Shortly afterward, Bang-Jensen's body was found in a park in New York. Although it appeared to be a suicide, the surrounding evidence as presented by the Senate Internal Security Subcommittee strongly indicates that he was murdered by the Soviet secret police for knowing too much.

But the most interesting part of all is the fact that several of the Hungarian refugees interviewed were formerly officials of the Hungarian Communist party. When testifying, they specifically wanted assurances that their names would not be made known to the Secretary-General.17 One can only wonder why.

U Thant: One of the strongest political groups in Burma today is the Anti-Fascist Peoples Freedom League, an organization that leans considerably to the left. U Thant was at one time the press and publicity director for this group.18 But it was U Nu, then prime minister of Burma, who really brought Thant into politics. U Nu regarded U Thant as his personal friend and advisor, made him his first secretary and also appointed him to the United Nations. In short, Thant was the protégé of U Nu. It is certain that Thant’s political beliefs and basic orientation could not have strayed too far from those of his tutor without disrupting the close working relationship and mutual confidence so obviously shared by them for many years. What, then, is the political philosophy of U Nu?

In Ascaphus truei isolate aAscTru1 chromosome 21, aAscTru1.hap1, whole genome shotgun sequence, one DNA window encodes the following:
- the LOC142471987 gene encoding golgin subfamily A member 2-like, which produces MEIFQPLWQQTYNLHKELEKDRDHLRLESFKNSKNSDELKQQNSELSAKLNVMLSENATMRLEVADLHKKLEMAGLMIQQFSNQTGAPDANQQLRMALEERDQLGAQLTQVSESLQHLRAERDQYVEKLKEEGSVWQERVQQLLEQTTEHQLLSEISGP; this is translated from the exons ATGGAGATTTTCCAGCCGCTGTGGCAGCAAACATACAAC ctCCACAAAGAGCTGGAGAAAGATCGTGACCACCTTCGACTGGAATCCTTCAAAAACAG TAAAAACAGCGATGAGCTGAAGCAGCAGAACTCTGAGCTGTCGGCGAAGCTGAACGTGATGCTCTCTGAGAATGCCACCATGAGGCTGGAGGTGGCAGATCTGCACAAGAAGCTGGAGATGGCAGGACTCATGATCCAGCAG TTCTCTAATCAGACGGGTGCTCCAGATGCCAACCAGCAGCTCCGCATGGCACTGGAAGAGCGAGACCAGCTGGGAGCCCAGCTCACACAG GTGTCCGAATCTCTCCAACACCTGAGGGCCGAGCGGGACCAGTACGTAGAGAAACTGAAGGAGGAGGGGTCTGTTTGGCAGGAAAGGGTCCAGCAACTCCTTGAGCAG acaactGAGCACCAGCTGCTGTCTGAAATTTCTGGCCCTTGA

In a speech delivered on May Day, 1948, U Nu declared:

When I moved that the draft constitution of the Burma Union should be approved by the Constituent Assembly, I stated clearly that Burma was to be a leftist country. . . . In such a leftist country, the production of commodities is not for the purpose of profit. . . . Briefly, leftism is the policy by which the world is being turned from the wrong path to the right path. . . . Lenin and Stalin, when building up Russia, did not use everything which the found in the writings of Karl Marx. They adopted what was suitable for Russia. In [Red] China also leftist leaders adopted what was suitable for that country. Not very long ago when my friend Ko Ohn went to (Communist] Poland, he was advised by Polish leftists thus: "We don't go wrong because others go wrong. We do what is suitable for Poland and we advise Burma to do what is suitable for Burma."